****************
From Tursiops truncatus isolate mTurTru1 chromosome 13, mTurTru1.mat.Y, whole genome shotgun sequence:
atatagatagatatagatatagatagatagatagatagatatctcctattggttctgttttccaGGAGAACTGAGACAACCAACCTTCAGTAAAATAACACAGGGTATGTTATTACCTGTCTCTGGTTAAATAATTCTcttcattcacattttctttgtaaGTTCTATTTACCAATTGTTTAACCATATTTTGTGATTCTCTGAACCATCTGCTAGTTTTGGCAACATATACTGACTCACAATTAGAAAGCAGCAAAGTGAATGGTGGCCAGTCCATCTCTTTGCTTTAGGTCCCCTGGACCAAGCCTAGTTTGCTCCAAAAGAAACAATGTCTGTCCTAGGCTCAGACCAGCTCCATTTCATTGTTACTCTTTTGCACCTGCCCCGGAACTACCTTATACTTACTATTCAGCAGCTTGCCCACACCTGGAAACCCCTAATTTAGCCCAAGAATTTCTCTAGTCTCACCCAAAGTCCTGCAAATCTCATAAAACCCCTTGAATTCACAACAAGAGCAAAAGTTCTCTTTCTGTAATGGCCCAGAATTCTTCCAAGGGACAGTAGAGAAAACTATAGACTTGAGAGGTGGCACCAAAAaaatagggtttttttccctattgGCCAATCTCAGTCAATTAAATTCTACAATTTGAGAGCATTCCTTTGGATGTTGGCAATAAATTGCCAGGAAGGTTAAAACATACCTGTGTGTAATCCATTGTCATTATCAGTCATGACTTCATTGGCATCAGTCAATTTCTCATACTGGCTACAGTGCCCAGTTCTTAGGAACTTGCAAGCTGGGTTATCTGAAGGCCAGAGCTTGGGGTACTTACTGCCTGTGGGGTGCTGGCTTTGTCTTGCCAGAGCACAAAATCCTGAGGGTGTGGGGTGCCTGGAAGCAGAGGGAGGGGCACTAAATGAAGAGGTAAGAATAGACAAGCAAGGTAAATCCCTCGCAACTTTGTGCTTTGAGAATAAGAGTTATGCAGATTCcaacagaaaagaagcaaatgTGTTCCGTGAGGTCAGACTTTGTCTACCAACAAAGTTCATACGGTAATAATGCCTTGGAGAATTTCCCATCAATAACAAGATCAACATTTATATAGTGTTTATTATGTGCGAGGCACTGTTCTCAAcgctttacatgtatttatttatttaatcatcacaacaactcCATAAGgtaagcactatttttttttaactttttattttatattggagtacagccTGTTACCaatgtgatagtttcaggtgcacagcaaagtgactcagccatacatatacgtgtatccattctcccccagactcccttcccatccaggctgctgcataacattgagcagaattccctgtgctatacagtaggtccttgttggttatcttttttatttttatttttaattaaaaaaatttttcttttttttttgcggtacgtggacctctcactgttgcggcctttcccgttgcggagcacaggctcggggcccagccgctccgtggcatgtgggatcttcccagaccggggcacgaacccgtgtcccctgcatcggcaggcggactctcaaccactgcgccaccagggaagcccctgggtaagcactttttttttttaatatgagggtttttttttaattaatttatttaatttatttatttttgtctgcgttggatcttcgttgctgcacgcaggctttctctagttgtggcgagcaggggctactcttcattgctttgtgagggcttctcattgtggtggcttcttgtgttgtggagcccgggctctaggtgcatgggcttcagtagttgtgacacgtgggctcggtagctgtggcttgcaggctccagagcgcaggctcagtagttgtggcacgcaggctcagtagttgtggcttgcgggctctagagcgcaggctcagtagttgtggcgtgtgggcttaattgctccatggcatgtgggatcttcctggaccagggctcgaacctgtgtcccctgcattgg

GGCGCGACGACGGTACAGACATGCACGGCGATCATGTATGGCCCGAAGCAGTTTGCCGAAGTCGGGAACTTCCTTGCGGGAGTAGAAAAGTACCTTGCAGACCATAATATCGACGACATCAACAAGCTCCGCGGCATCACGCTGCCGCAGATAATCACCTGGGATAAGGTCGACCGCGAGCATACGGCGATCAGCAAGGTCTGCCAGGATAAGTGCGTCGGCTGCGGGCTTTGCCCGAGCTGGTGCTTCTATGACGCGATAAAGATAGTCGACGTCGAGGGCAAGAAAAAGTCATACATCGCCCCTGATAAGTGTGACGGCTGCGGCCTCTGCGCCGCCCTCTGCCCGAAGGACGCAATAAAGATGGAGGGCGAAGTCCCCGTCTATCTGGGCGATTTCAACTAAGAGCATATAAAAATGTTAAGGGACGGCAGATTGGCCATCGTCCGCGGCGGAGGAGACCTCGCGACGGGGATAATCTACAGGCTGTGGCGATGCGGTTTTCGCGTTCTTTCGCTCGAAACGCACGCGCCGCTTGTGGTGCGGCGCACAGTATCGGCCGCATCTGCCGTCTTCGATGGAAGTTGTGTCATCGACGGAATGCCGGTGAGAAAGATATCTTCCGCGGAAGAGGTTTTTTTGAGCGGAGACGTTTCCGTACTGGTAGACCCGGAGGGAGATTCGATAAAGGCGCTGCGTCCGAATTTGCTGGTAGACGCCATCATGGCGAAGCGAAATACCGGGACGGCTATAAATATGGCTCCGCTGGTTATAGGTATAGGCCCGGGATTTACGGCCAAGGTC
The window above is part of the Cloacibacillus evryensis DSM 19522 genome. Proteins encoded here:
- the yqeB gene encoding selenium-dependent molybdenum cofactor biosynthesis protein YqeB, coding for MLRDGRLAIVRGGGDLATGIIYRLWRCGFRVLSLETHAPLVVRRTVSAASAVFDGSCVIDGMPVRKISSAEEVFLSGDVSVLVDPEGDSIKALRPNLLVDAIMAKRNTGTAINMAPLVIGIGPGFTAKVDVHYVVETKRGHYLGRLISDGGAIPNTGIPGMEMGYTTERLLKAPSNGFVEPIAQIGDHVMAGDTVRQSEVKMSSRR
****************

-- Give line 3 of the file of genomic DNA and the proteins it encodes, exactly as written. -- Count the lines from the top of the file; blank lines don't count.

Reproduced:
GGCGCGACGACGGTACAGACATGCACGGCGATCATGTATGGCCCGAAGCAGTTTGCCGAAGTCGGGAACTTCCTTGCGGGAGTAGAAAAGTACCTTGCAGACCATAATATCGACGACATCAACAAGCTCCGCGGCATCACGCTGCCGCAGATAATCACCTGGGATAAGGTCGACCGCGAGCATACGGCGATCAGCAAGGTCTGCCAGGATAAGTGCGTCGGCTGCGGGCTTTGCCCGAGCTGGTGCTTCTATGACGCGATAAAGATAGTCGACGTCGAGGGCAAGAAAAAGTCATACATCGCCCCTGATAAGTGTGACGGCTGCGGCCTCTGCGCCGCCCTCTGCCCGAAGGACGCAATAAAGATGGAGGGCGAAGTCCCCGTCTATCTGGGCGATTTCAACTAAGAGCATATAAAAATGTTAAGGGACGGCAGATTGGCCATCGTCCGCGGCGGAGGAGACCTCGCGACGGGGATAATCTACAGGCTGTGGCGATGCGGTTTTCGCGTTCTTTCGCTCGAAACGCACGCGCCGCTTGTGGTGCGGCGCACAGTATCGGCCGCATCTGCCGTCTTCGATGGAAGTTGTGTCATCGACGGAATGCCGGTGAGAAAGATATCTTCCGCGGAAGAGGTTTTTTTGAGCGGAGACGTTTCCGTACTGGTAGACCCGGAGGGAGATTCGATAAAGGCGCTGCGTCCGAATTTGCTGGTAGACGCCATCATGGCGAAGCGAAATACCGGGACGGCTATAAATATGGCTCCGCTGGTTATAGGTATAGGCCCGGGATTTACGGCCAAGGTC